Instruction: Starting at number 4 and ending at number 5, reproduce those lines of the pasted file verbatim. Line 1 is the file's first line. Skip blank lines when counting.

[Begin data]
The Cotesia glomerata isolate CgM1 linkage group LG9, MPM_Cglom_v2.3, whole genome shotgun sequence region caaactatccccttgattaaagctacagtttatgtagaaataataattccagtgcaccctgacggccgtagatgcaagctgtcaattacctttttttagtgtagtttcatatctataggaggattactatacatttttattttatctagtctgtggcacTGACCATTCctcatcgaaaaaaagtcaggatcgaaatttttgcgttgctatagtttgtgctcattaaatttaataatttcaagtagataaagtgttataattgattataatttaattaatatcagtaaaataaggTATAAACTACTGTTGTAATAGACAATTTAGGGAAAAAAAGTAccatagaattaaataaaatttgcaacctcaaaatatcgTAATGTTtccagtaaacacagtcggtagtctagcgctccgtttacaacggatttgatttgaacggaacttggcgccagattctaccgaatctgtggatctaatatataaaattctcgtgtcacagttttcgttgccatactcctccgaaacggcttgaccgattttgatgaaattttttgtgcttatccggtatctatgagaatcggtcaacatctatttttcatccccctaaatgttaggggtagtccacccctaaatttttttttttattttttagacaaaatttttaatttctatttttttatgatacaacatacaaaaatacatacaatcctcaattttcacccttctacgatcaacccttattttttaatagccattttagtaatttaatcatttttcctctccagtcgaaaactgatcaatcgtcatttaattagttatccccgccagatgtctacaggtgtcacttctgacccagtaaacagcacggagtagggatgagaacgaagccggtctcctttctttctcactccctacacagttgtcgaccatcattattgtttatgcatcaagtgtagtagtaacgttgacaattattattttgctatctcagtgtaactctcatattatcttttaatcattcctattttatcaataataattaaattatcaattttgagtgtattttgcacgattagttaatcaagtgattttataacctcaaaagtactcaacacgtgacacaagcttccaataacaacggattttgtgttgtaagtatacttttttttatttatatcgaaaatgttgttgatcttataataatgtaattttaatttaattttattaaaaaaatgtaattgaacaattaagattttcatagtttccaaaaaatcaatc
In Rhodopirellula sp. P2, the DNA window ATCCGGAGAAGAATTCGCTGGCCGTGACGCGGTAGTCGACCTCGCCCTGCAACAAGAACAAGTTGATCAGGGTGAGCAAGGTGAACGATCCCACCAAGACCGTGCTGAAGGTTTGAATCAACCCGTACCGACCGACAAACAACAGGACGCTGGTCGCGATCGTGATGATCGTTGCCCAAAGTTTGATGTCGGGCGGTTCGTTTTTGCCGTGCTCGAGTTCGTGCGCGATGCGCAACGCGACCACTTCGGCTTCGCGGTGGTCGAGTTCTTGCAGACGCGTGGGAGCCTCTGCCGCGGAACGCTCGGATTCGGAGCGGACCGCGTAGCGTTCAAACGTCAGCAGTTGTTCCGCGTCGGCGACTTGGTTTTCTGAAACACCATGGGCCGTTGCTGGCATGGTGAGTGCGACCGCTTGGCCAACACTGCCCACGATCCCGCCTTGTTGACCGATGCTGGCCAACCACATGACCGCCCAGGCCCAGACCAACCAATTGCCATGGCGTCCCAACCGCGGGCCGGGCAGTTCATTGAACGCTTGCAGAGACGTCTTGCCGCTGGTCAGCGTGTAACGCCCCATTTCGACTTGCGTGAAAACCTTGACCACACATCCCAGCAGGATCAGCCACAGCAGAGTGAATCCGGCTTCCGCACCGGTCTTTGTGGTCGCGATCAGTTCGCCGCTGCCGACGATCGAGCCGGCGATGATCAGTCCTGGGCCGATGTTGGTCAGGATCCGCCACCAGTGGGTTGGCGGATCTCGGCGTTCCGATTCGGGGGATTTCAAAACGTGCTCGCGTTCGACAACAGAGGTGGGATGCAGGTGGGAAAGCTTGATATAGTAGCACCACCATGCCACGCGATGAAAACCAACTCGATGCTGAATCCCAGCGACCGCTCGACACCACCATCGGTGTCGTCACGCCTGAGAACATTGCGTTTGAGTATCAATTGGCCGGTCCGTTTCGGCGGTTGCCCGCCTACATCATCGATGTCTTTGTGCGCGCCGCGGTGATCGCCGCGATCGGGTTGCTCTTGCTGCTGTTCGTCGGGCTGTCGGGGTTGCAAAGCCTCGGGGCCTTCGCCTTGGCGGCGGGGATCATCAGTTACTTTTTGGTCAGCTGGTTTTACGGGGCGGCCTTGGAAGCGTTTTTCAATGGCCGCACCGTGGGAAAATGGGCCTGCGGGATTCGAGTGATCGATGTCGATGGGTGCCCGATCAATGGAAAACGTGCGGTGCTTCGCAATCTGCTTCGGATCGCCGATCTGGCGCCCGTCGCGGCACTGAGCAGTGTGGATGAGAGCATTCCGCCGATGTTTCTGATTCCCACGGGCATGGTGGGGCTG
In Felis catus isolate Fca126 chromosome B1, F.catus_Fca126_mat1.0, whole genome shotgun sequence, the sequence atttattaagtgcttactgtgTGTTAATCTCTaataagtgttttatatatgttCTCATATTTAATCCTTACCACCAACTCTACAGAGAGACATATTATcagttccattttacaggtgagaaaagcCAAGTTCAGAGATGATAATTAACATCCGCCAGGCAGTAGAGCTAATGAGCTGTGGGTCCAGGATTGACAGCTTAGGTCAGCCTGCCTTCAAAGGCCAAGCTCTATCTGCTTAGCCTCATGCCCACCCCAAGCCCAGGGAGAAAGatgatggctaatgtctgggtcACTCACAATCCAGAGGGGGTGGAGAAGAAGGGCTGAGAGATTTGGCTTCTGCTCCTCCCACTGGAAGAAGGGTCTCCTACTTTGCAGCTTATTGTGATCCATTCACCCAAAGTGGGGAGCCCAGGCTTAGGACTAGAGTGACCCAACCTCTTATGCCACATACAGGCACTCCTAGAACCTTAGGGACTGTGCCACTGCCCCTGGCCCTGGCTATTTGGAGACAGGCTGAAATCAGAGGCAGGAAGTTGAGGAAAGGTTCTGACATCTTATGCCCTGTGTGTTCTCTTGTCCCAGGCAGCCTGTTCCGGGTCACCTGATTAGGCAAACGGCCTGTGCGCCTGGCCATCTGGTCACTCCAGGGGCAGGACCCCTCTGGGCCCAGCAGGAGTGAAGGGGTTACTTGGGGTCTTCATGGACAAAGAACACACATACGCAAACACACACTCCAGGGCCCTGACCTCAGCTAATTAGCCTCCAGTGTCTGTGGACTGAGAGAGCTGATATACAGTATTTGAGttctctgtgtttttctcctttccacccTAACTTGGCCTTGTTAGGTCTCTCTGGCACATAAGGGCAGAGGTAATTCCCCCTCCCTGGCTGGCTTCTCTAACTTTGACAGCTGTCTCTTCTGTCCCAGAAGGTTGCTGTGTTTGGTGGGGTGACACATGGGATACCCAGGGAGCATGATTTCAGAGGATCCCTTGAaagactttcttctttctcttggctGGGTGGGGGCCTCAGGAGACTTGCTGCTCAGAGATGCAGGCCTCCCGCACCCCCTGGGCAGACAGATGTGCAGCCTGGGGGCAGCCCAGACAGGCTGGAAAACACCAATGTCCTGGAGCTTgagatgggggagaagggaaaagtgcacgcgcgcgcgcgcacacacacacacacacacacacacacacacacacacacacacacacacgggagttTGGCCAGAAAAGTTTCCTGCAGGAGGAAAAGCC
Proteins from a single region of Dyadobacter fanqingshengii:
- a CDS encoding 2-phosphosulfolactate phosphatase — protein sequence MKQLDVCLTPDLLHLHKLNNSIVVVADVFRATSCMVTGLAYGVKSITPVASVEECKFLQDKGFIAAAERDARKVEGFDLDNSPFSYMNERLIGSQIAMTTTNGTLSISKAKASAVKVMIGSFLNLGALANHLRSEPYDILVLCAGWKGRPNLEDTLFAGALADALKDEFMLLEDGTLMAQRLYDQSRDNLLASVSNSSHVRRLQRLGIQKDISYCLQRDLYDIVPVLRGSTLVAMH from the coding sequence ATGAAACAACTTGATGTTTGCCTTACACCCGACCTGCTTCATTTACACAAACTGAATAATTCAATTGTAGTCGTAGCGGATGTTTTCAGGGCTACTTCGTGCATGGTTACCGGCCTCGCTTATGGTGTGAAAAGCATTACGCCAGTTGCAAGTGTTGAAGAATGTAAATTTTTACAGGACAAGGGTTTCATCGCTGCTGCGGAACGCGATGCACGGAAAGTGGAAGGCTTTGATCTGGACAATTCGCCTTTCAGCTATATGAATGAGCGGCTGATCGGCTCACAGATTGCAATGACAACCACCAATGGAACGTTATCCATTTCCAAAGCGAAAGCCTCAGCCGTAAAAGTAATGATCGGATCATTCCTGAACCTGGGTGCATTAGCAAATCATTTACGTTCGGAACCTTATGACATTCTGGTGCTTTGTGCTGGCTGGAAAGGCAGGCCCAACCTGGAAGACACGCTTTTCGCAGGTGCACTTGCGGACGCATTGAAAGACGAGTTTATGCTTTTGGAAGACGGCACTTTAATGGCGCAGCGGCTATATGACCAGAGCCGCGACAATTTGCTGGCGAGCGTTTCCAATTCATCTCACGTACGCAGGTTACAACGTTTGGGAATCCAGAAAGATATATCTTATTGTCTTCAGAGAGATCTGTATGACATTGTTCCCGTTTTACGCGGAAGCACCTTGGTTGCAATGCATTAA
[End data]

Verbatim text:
Proteins from a single region of Dyadobacter fanqingshengii:
- a CDS encoding 2-phosphosulfolactate phosphatase — protein sequence MKQLDVCLTPDLLHLHKLNNSIVVVADVFRATSCMVTGLAYGVKSITPVASVEECKFLQDKGFIAAAERDARKVEGFDLDNSPFSYMNERLIGSQIAMTTTNGTLSISKAKASAVKVMIGSFLNLGALANHLRSEPYDILVLCAGWKGRPNLEDTLFAGALADALKDEFMLLEDGTLMAQRLYDQSRDNLLASVSNSSHVRRLQRLGIQKDISYCLQRDLYDIVPVLRGSTLVAMH from the coding sequence ATGAAACAACTTGATGTTTGCCTTACACCCGACCTGCTTCATTTACACAAACTGAATAATTCAATTGTAGTCGTAGCGGATGTTTTCAGGGCTACTTCGTGCATGGTTACCGGCCTCGCTTATGGTGTGAAAAGCATTACGCCAGTTGCAAGTGTTGAAGAATGTAAATTTTTACAGGACAAGGGTTTCATCGCTGCTGCGGAACGCGATGCACGGAAAGTGGAAGGCTTTGATCTGGACAATTCGCCTTTCAGCTATATGAATGAGCGGCTGATCGGCTCACAGATTGCAATGACAACCACCAATGGAACGTTATCCATTTCCAAAGCGAAAGCCTCAGCCGTAAAAGTAATGATCGGATCATTCCTGAACCTGGGTGCATTAGCAAATCATTTACGTTCGGAACCTTATGACATTCTGGTGCTTTGTGCTGGCTGGAAAGGCAGGCCCAACCTGGAAGACACGCTTTTCGCAGGTGCACTTGCGGACGCATTGAAAGACGAGTTTATGCTTTTGGAAGACGGCACTTTAATGGCGCAGCGGCTATATGACCAGAGCCGCGACAATTTGCTGGCGAGCGTTTCCAATTCATCTCACGTACGCAGGTTACAACGTTTGGGAATCCAGAAAGATATATCTTATTGTCTTCAGAGAGATCTGTATGACATTGTTCCCGTTTTACGCGGAAGCACCTTGGTTGCAATGCATTAA